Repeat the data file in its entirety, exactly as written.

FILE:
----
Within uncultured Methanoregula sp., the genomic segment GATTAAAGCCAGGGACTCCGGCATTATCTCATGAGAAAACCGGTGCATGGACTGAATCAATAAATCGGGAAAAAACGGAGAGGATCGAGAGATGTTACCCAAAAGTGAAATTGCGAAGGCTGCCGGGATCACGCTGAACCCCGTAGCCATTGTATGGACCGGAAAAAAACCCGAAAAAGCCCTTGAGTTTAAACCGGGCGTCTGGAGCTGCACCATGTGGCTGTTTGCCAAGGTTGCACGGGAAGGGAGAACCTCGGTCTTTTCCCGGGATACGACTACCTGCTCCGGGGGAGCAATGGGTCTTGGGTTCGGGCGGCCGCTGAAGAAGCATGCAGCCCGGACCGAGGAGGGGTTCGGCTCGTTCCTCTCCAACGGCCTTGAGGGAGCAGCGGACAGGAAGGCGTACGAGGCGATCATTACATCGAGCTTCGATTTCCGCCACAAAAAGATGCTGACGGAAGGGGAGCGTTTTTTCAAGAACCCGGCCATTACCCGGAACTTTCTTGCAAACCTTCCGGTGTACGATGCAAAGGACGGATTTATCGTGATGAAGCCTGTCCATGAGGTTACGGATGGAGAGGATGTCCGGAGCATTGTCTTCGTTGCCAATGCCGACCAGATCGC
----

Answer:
Within uncultured Methanoregula sp., the genomic segment GATTAAAGCCAGGGACTCCGGCATTATCTCATGAGAAAACCGGTGCATGGACTGAATCAATAAATCGGGAAAAAACGGAGAGGATCGAGAGATGTTACCCAAAAGTGAAATTGCGAAGGCTGCCGGGATCACGCTGAACCCCGTAGCCATTGTATGGACCGGAAAAAAACCCGAAAAAGCCCTTGAGTTTAAACCGGGCGTCTGGAGCTGCACCATGTGGCTGTTTGCCAAGGTTGCACGGGAAGGGAGAACCTCGGTCTTTTCCCGGGATACGACTACCTGCTCCGGGGGAGCAATGGGTCTTGGGTTCGGGCGGCCGCTGAAGAAGCATGCAGCCCGGACCGAGGAGGGGTTCGGCTCGTTCCTCTCCAACGGCCTTGAGGGAGCAGCGGACAGGAAGGCGTACGAGGCGATCATTACATCGAGCTTCGATTTCCGCCACAAAAAGATGCTGACGGAAGGGGAGCGTTTTTTCAAGAACCCGGCCATTACCCGGAACTTTCTTGCAAACCTTCCGGTGTACGATGCAAAGGACGGATTTATCGTGATGAAGCCTGTCCATGAGGTTACGGATGGAGAGGATGTCCGGAGCATTGTCTTCGTTGCCAATGCCGACCAGATCGC